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Citizenship Theory.doc

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Philosophy 2801F/G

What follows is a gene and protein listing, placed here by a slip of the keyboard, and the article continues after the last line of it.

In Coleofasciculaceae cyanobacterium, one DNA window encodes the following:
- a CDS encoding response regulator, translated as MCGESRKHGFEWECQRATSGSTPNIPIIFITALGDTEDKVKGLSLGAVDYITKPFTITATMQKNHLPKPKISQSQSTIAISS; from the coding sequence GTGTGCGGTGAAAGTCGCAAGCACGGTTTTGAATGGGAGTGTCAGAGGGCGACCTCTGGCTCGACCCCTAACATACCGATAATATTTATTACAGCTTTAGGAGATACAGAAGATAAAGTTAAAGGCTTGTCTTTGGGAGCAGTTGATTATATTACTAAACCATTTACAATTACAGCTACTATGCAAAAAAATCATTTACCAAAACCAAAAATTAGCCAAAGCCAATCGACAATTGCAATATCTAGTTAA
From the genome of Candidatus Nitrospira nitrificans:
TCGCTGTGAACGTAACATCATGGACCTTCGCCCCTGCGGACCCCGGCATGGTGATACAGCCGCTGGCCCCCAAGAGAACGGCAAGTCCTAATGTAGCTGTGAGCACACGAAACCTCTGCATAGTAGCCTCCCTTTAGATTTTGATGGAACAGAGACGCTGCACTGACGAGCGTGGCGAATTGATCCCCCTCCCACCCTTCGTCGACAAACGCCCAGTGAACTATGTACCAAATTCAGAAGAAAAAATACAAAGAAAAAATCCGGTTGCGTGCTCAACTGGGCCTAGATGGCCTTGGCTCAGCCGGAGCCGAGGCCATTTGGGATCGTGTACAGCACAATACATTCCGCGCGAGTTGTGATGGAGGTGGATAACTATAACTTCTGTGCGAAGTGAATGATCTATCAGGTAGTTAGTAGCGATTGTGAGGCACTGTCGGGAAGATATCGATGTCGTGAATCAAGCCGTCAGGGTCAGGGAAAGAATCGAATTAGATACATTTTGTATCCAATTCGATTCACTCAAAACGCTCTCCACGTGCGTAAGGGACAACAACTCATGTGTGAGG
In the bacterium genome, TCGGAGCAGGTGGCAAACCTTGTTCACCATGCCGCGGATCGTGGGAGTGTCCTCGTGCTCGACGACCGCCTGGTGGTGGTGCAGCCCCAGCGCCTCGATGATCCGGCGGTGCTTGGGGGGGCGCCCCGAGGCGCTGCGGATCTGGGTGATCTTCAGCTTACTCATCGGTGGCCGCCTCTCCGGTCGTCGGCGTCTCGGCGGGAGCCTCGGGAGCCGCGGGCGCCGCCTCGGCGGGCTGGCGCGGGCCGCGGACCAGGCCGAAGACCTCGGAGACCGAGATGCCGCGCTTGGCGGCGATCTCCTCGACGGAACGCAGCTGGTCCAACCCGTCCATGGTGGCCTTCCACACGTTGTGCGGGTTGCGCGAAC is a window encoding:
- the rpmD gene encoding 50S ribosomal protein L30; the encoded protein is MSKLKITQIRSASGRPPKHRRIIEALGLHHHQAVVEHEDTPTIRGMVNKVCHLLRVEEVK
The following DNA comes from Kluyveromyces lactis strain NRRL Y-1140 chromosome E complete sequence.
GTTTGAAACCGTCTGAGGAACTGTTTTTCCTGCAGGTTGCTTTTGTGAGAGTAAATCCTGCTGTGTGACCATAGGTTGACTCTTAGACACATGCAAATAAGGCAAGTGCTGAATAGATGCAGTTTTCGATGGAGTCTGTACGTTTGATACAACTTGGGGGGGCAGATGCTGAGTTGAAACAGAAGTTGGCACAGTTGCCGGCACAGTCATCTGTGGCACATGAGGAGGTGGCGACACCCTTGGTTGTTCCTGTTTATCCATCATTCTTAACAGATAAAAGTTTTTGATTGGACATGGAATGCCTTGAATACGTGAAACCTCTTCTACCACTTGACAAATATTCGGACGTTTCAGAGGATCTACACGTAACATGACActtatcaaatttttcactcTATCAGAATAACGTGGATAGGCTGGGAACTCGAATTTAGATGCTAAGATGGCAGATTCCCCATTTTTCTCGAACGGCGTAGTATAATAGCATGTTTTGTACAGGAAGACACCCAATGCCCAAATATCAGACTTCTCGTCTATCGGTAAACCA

WEEK 5 LECT 1 CITIZENSHIP THEORY • people are more engaged in their private lives than they are in the political life • communitarianism - more concerned with groups • what our private interests are in relation to the state WHY DOES CITIZENSHIP MATTER? • generally, we've been looking at theories of justice and how political institutions ought to operate • contemporary interest in citizenship has largely been motivated by the recognition that getting the institutions right isn't enough • a just society requires a citizenry that is prepared to act responsibly so as to comple- ment and bolster those institutions • idea of checks and balances from different levels of government in order to keep peo- ple in order but it doesn't seem to have come to fruition as well as it should've • need people who want to participate in political system and are conservative in their economic endeavors • calls for a different way of thinking about citizenship for all individuals, view of citizen- ship that would complement your theory of justice VIRTUES AND PRACTICES OF DEMOCRATIC CITIZENS • much of liberal thinking has assumed that what is important about citizenship is that individuals be assured a certain range of rights - importance of entitlements • many commentators argue that we need a stronger focus on citizen responsibilities and obligations GALSTON'S FOUR TYPESW OF CIVIC VIRTUES • 1. General Virtues: ie courage, law abidingness, loyalty • 2. Social Virtues: ie independence, open mindedness • 3. Economic Virtues: ie work ethic, capacity to delay self gratification, adaptability to economic and technological changes • 4. Political Virtues: capacity to discern and respect the rights of others, ability to criti- cize those around you that are in office, engaging in public discourse THE VIRTUES AND PRACTICES OF DEMOCRATIC CITIZENS • one virtue that's been given particular attention is that of public reasonableness • the vote centric vs talk centric view of political participation - ability to vote is not enough for political society, thinks that it compromises legitimacy • we have reason to believe that we've fallen short on public reasonableness CIVIC REPUBLICANISM • civic republicanism is a school of thought that focuses on how we ought to upend the so called syndrome of civic privatism • we can divide it into two camps • 1. Aristotelian Republicanism: the activities of political participation should not be seen as burdensome but ra
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